Don't Cross That Line
Would a fighter pilot shoot down a private airplane?
- By Craig Mellow
- Air & Space magazine, March 2010
USAF/SRA Dennis Young
(Page 5 of 5)
Frontline defenders of the skies seem slightly less reluctant than their commanders to pull the trigger in ambivalent circumstances. The crew members at EADS were pained by their inability to prevent the September 11 attacks, even though at the time monitoring domestic air traffic was not an Air Force mission. The welcome video shown to Rome’s rare visitors dwells in almost lurid detail on the terrible events at the World Trade Center. The staff is grimly determined never, ever, to let anything of the kind happen again. “If the order comes to terminate one of these situations, I want to be the one in the chair,” Roberts says. “Any of us would. That’s what we’re trained for.”
“We try to scale back the DoD,” says the FAA’s Miller. “They like to be forward.”
Even military intercept missions that never come to the point of shooting can be dangerous, according to some civilians. “Having an F-16 fly past a GA plane and fire flares is a good way to start a fire,” says David Wartofsky, co-owner of Potomac Airfield, one of the general aviation strips still operating within the FRZ.
Maryland Airport’s Bauserman claims to have witnessed a near-collision between a Coast Guard helicopter and a Piper Cherokee 140 it was escorting to the ground (the Cherokee’s pilot happened to work at the Transportation Security Administration). “The helicopter was in the Cherokee’s path when it made a left turn to land, and the helicopter pilot had to fly underneath it to get out of its way,” Bauserman recalls.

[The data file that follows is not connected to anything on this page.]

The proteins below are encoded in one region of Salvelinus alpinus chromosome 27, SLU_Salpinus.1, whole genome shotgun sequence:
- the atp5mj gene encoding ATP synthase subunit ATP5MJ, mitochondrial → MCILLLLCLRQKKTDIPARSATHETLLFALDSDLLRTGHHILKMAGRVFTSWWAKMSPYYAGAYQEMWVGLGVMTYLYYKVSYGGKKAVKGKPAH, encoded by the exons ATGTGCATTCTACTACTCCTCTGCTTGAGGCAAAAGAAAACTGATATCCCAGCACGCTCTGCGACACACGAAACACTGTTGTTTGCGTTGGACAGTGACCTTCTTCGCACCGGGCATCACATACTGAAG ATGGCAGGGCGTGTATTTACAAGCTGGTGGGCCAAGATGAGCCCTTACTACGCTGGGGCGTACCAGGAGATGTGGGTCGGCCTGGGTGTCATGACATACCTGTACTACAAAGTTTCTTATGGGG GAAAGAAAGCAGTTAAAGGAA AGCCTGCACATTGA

Yet even these libertarians admit that airborne security has become less heavy-handed with time. For one thing, the role of the F-16s’ helicopter adjunct is no longer carried out by hard-ass Customs and Border Protection squads in Blackhawks. “The Customs guys are used to confronting armed drug dealers and bringing a lot of force to bear quickly,” says Wartofsky. Thus the M-16s at the ready to overpower hapless hobbyist pilots. Now the helicopter mission is carried out by amiable Coast Guard crews in Dolphins. “The Coast Guard is used to rescuing ships in distress, so they are a bit more constrained.”
And some sources of confusion have been cleared up. Until August 2007, the 30-mile restricted area around Washington was an ungainly irregular shape variously nicknamed the Teddy Bear or Mickey Mouse. Now it is a near-perfect circle, harder to infringe upon accidentally. Gone too are the mini-TFRs that in the traumatized period after September 11 the FAA used to grant liberally. “For a while, any small-town mayor could call his Congressman and get a three-mile flight restriction zone declared because there was a football game on Friday night,” Wartofsky says. “It was a nightmare.”
So take heart that in the years since 9/11, there has been neither an attack nor a tragic misunderstanding. But if you are out flying, and you find an F-16 on your tail, do whatever the pilot says.
Craig Mellow is a frequent contributor.